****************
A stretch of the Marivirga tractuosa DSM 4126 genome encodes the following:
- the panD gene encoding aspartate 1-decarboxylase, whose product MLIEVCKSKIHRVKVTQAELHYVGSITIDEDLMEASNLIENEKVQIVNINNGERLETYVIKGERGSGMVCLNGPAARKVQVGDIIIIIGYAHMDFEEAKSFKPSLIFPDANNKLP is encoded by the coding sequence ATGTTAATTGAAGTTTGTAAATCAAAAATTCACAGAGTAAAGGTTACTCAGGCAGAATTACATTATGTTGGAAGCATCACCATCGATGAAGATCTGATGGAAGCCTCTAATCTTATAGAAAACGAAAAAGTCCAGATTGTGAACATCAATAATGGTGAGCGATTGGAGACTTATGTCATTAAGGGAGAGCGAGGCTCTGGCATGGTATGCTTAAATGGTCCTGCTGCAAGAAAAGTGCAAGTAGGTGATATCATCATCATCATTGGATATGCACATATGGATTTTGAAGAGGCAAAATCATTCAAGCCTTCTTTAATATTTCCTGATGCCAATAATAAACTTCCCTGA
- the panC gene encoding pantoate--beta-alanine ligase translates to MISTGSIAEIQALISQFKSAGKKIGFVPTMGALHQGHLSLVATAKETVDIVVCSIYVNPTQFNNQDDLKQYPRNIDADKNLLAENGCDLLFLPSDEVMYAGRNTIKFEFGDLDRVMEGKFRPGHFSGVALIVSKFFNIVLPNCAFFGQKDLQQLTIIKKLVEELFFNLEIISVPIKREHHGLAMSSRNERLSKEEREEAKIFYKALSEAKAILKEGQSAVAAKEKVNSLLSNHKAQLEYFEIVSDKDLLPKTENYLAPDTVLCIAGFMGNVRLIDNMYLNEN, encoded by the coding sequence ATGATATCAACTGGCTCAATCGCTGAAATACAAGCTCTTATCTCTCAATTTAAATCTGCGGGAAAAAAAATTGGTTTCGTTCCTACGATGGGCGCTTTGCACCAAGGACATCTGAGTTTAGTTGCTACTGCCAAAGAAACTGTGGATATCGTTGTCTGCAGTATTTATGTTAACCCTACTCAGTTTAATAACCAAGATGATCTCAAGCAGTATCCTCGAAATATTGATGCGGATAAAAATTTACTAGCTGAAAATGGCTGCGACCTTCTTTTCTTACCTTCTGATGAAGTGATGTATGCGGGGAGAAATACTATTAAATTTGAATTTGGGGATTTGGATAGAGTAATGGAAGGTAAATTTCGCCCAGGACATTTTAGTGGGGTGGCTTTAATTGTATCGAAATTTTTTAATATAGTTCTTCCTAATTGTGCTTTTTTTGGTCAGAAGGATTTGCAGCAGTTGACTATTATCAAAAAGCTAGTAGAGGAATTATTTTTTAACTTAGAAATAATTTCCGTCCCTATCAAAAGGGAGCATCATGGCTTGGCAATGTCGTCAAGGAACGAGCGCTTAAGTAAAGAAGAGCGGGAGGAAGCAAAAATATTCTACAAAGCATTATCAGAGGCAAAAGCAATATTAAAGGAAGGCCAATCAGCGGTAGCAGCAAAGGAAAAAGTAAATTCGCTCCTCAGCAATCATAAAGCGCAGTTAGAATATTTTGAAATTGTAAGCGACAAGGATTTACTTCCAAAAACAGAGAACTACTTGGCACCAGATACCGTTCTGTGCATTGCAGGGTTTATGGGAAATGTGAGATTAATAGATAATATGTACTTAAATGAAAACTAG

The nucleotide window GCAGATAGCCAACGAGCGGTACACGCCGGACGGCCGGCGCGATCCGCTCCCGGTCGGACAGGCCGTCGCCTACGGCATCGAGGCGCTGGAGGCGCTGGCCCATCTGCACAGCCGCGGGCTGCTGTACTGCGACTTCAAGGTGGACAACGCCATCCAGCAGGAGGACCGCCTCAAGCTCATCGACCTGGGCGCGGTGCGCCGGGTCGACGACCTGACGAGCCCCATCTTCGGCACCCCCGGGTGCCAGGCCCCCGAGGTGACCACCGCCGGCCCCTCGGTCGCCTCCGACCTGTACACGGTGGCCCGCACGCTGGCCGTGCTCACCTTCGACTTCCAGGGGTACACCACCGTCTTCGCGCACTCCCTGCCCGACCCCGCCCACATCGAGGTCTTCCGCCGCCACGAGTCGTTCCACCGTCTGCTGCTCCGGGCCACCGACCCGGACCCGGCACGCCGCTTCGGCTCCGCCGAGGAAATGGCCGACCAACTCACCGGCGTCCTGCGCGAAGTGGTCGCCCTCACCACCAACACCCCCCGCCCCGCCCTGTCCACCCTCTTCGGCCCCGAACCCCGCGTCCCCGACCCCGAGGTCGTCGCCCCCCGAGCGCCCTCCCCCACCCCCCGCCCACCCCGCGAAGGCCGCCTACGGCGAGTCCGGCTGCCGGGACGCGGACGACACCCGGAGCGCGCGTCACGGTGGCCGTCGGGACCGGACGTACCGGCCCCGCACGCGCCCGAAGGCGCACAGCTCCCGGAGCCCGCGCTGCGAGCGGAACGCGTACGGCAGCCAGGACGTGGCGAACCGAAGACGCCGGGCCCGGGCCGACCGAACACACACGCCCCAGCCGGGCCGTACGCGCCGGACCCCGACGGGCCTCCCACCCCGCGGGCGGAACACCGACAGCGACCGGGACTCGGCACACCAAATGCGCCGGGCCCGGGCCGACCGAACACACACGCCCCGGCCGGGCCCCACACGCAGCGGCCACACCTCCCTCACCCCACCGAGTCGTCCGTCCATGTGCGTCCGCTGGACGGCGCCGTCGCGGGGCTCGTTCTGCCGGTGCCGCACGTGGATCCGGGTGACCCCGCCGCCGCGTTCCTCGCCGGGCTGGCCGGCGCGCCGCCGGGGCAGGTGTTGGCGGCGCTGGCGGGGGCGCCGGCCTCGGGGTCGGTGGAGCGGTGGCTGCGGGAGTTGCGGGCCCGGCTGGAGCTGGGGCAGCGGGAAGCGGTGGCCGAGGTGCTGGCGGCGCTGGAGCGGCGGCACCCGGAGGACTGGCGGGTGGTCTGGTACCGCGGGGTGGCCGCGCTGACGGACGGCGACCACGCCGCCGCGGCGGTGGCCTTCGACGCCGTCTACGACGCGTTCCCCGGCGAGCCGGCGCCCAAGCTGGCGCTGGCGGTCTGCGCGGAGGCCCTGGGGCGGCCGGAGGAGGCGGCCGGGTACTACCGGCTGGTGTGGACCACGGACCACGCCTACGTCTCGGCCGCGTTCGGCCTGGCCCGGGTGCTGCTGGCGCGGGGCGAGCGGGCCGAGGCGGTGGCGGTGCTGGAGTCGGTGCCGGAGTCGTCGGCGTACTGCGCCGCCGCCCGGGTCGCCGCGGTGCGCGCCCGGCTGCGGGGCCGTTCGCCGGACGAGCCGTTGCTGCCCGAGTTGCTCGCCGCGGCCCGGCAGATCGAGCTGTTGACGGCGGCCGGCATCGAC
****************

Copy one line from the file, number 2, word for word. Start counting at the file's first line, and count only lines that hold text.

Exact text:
- the panD gene encoding aspartate 1-decarboxylase, whose product MLIEVCKSKIHRVKVTQAELHYVGSITIDEDLMEASNLIENEKVQIVNINNGERLETYVIKGERGSGMVCLNGPAARKVQVGDIIIIIGYAHMDFEEAKSFKPSLIFPDANNKLP is encoded by the coding sequence ATGTTAATTGAAGTTTGTAAATCAAAAATTCACAGAGTAAAGGTTACTCAGGCAGAATTACATTATGTTGGAAGCATCACCATCGATGAAGATCTGATGGAAGCCTCTAATCTTATAGAAAACGAAAAAGTCCAGATTGTGAACATCAATAATGGTGAGCGATTGGAGACTTATGTCATTAAGGGAGAGCGAGGCTCTGGCATGGTATGCTTAAATGGTCCTGCTGCAAGAAAAGTGCAAGTAGGTGATATCATCATCATCATTGGATATGCACATATGGATTTTGAAGAGGCAAAATCATTCAAGCCTTCTTTAATATTTCCTGATGCCAATAATAAACTTCCCTGA